Obama administration lifts some travel restrictions to Cuba

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The Obama administration is going to make travel to Cuba easier than it has been in decades, the BBC reports. Students and religious groups will now be allowed to go to the Caribbean nation, which has not had normal relations with the U.S. since Fidel Castro overthrew the pro-American government in 1959.

Specifically, religious groups will be able to sponsor “religious travel” to Cuba, and Cuban religious organizations will be able to receive remittances from the U.S. Universities and colleges will be able to send students there for educational purposes. Both of these groups will now be able to fly from U.S. airports on chartered flights.

The trade embargo will remain in place, although that was also lightened in 2009 when Obama allowed Cuban-Americans to go visit family and send money. Under the new rules coming into place, any U.S. citizen will be able to send up to $500 per fiscal quarter to non-family members in Cuba to help fund private business projects.

While Americans have been able to travel to Cuba relatively easily by going through third countries, this makes things a lot more straightforward. You still can’t buy Cuban cigars legally in the U.S., but if you meet the criteria you can now enjoy an ice cream like this guy in a photo by user localsurfer from Gadling’s flickr pool.

The reason for these measures is pretty obvious. Having been unable to assassinate Castro or get him deposed over the past 51 years, and having seen that the embargo hasn’t led to regime change, the U.S. government is trying a more subtle approach. By encouraging contacts with religious groups and the intelligentsia, and by funding private enterprise through remittances, Obama hopes to encourage change from within.

Airport contraband featured in Lever House Art Exhibition

Go to Manhattan‘s Lever House, and you may see that lighter – or hand grenade – that was taken from you a JFK airport. Through the end of the year, the free exhibition will consist of photographs taken by Taryn Simon of items seized from passengers and mail packages coming into the United States. She spent five days clicking away at more than 1,000 items.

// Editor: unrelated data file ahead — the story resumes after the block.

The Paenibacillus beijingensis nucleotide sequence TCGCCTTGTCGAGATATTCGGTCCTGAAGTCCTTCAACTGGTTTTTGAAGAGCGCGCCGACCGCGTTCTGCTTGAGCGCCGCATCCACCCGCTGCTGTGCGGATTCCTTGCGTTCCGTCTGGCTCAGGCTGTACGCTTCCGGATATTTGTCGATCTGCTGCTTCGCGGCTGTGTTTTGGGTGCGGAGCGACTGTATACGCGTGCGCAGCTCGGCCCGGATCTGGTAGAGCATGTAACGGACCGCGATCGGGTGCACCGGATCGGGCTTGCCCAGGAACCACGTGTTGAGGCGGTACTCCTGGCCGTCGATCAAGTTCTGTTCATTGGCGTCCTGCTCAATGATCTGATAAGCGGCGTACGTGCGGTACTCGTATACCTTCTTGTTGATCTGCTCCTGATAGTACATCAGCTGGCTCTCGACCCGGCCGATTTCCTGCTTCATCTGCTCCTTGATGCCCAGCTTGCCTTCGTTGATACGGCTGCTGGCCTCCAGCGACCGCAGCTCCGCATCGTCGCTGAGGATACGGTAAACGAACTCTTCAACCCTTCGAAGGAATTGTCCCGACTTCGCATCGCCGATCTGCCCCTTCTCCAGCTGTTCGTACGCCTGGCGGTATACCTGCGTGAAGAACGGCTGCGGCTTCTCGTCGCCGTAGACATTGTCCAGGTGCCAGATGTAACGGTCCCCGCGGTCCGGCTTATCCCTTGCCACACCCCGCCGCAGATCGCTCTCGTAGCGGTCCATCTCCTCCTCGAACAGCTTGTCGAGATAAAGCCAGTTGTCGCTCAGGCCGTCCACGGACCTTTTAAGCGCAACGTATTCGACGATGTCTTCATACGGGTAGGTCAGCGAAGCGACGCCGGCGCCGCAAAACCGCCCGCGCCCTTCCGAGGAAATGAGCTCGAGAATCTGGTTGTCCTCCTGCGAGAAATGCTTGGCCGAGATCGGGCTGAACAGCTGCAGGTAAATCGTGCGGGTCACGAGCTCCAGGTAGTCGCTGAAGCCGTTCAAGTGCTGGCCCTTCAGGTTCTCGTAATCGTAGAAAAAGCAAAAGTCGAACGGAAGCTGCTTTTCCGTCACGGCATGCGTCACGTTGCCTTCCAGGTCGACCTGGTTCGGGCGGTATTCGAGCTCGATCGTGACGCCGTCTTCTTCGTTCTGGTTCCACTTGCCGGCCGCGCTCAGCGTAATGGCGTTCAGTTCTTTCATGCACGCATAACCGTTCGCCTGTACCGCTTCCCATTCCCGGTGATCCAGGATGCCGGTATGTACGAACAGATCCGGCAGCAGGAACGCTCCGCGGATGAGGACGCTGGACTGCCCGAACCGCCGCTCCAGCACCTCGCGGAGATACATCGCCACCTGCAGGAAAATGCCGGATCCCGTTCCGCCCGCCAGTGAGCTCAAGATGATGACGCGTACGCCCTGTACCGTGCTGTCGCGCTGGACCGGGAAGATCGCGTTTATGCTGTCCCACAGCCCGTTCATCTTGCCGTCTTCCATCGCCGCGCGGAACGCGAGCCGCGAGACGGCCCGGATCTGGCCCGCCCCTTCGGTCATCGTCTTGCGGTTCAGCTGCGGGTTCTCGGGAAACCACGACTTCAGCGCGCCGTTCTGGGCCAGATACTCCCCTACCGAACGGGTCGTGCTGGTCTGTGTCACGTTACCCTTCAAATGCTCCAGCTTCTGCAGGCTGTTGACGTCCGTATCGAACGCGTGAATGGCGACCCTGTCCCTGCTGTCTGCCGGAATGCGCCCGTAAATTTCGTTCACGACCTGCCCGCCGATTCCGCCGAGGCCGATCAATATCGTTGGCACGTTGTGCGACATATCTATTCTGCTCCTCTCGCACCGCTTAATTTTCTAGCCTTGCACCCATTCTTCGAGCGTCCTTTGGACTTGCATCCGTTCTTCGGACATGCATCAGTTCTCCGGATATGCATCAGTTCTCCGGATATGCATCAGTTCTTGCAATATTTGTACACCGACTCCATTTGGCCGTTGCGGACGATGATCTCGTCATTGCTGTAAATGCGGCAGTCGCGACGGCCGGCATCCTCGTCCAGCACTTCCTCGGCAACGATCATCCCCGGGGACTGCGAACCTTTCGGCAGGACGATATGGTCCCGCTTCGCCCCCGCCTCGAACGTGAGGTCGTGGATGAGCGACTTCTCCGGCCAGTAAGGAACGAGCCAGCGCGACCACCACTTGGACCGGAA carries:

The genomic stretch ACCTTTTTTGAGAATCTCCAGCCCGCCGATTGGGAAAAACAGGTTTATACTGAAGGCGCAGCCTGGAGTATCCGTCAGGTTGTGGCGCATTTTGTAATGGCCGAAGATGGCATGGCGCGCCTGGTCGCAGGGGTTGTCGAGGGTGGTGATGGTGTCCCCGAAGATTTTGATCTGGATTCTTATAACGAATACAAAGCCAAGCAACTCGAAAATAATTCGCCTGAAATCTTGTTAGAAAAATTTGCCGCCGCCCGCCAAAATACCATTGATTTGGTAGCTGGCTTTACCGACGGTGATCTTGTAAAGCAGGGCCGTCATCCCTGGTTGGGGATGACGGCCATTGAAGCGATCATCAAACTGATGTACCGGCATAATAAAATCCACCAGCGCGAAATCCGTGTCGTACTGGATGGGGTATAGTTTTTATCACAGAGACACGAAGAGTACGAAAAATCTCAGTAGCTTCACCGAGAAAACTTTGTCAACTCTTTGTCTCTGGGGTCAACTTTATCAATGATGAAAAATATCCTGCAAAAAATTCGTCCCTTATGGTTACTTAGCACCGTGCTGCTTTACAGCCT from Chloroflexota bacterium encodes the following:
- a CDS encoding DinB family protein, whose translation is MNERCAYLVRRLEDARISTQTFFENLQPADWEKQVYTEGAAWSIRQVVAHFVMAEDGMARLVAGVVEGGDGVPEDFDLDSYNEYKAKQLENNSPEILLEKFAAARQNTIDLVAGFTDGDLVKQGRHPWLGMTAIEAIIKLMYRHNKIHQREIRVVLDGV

The exhibition, called “Contraband,” includes everything you’d expect to find at JFK: Cuban cigars, pirated DVDs, bongs and hand grenades. Also, there were animal parts and heroin. You’ll have to decide for yourself what’s strangest, but here are MSNBC’s thoughts:

So what’s the strangest thing in Simon’s new “Contraband” show? Hard to say, but the horse sausage and cow manure tooth powder have to be up at the top of the list.

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[photo by 16 Miles of String via Flickr]

Cuba door cracks slightly

President Barack Obama has announced that restrictions on travel to Cuba are about to become looser. But, it’s not time for cigar smokers across the United States begin to rejoice yet. So far, the measure will only allow Cuban-Americans with family on the island to visit, and Obama has stated that he supports the embargo.

The change in travel restrictions is part of a $410 billion spending bill approved by the Senate late Tuesday. It had already passed the House of Representatives and was signed by the president yesterday. The new law permits annual travel (rather than once every three years, under the Bush Administration‘s program) and increases a visitor’s allowable daily spend from $50 a day to $179 a day.